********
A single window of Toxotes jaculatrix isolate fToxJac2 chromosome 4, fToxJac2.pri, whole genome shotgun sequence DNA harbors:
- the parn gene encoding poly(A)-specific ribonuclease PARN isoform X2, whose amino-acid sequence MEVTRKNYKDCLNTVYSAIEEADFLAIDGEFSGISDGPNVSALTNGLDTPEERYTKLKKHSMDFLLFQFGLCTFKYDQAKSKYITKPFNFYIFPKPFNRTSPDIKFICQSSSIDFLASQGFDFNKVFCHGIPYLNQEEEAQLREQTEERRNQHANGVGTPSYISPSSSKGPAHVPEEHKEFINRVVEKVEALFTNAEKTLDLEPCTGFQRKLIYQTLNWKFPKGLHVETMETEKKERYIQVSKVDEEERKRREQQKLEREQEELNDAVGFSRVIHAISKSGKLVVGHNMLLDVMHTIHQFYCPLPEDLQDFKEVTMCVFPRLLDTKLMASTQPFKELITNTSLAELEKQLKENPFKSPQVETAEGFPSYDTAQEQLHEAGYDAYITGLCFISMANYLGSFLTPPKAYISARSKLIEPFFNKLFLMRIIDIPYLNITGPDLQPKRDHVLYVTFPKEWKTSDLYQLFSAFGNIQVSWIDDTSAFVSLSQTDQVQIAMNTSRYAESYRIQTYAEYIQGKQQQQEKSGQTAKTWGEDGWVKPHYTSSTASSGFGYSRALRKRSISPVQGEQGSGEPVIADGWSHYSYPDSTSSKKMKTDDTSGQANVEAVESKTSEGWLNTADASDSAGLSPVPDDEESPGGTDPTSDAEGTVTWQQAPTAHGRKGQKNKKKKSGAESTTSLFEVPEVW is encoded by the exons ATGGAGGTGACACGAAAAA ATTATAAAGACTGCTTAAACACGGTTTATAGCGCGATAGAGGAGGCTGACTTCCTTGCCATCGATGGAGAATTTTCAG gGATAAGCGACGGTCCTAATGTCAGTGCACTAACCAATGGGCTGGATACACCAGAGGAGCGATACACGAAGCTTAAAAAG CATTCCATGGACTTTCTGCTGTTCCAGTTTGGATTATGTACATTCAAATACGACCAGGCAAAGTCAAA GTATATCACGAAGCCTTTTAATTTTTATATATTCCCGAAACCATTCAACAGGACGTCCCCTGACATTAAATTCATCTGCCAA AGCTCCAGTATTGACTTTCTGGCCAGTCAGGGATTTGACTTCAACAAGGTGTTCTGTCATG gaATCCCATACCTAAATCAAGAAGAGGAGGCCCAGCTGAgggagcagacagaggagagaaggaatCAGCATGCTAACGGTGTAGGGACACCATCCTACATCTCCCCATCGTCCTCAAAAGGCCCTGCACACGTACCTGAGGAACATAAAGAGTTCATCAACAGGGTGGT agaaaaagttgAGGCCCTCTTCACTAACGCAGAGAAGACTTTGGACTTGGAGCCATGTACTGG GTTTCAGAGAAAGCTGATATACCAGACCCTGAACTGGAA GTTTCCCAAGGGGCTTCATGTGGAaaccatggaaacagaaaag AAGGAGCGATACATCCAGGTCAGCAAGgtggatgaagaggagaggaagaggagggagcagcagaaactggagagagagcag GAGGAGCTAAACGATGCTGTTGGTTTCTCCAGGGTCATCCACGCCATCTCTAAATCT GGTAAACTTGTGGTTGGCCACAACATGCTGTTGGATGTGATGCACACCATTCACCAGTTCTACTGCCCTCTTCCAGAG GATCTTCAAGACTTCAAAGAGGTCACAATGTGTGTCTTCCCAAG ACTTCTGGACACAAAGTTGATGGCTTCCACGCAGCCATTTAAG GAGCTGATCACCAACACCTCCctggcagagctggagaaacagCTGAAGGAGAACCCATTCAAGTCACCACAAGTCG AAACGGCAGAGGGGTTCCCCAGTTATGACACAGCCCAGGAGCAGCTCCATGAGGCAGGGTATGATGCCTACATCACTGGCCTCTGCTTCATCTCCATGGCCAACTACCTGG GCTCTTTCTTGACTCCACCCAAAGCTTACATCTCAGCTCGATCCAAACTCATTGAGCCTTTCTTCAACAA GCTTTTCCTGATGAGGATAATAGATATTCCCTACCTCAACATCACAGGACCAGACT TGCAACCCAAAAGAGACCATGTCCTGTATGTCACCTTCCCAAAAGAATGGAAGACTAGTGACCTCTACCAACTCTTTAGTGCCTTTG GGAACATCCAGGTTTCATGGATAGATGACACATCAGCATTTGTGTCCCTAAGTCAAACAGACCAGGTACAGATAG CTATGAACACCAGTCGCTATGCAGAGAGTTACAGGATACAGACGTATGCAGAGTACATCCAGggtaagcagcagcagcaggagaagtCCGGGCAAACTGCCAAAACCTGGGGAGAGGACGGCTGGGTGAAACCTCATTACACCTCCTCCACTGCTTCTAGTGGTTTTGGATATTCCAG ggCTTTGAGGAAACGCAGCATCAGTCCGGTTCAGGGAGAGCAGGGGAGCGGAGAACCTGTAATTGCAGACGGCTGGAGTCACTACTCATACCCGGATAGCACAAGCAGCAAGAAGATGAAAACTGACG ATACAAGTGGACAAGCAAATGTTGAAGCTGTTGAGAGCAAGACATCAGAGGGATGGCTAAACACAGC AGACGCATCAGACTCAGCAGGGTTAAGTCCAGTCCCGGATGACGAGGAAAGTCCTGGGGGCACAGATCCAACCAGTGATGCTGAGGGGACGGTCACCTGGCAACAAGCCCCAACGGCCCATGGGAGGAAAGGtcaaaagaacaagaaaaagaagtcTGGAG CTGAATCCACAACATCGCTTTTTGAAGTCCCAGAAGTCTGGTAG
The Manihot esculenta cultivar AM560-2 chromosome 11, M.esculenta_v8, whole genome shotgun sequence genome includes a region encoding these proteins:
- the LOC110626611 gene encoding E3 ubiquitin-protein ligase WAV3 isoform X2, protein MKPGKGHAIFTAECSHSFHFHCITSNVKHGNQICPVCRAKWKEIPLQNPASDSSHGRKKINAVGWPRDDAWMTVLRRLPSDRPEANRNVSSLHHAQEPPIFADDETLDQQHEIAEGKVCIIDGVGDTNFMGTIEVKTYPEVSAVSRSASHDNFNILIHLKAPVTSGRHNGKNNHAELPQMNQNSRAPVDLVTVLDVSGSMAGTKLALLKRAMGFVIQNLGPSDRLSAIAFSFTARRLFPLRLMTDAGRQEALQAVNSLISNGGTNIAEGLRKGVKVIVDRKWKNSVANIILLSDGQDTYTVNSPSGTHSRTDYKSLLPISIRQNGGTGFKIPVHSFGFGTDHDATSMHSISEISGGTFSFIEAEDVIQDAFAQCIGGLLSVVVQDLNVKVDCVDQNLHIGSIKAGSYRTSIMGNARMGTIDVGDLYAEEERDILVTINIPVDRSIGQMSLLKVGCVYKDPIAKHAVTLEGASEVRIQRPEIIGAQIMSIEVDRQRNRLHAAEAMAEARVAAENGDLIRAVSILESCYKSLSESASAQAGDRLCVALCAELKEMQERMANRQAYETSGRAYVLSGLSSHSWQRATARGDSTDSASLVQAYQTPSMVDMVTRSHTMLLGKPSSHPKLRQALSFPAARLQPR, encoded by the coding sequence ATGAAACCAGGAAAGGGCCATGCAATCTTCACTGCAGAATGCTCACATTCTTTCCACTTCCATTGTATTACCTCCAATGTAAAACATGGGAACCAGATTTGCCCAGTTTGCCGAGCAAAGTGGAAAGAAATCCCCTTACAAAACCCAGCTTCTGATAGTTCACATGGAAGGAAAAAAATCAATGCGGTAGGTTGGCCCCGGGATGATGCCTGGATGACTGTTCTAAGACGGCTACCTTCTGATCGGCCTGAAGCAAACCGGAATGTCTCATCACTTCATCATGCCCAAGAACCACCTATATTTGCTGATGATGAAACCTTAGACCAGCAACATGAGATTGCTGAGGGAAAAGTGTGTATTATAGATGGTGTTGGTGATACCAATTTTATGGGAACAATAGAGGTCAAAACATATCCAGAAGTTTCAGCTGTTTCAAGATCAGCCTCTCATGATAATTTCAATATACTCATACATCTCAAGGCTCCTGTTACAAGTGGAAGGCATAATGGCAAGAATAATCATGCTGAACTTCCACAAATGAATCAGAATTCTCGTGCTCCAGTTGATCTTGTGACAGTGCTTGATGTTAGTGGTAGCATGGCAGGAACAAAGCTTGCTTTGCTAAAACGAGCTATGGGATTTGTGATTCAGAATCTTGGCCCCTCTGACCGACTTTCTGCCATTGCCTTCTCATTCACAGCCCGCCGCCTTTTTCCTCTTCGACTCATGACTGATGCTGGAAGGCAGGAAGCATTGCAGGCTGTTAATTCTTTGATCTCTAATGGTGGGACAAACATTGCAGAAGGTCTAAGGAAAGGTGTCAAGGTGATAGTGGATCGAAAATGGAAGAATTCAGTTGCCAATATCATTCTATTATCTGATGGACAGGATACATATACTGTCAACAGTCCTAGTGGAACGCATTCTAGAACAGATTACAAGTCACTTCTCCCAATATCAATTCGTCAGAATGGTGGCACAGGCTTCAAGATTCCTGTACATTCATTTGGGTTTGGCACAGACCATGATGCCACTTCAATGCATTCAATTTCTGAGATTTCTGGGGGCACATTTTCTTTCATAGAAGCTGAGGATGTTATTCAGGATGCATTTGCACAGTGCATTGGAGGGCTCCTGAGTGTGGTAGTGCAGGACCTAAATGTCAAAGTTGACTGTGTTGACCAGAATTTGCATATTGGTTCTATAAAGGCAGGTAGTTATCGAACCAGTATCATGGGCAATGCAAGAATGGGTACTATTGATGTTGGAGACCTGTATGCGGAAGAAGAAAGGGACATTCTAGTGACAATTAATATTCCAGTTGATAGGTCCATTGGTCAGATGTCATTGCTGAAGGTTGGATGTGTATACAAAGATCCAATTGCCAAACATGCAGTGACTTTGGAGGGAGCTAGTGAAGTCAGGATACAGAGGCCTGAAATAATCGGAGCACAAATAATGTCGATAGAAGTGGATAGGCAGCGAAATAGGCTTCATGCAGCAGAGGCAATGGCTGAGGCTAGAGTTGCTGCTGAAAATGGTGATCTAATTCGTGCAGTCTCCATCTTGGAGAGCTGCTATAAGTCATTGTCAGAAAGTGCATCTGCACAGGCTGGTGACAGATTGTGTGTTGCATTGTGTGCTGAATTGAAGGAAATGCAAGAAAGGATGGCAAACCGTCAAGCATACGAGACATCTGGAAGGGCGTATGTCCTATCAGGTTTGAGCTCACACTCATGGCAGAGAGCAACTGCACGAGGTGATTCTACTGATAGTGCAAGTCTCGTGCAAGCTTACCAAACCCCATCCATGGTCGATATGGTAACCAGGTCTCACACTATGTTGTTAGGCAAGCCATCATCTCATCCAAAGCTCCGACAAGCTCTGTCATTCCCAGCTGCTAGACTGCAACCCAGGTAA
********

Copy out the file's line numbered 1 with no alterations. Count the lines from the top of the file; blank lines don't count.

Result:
A single window of Toxotes jaculatrix isolate fToxJac2 chromosome 4, fToxJac2.pri, whole genome shotgun sequence DNA harbors: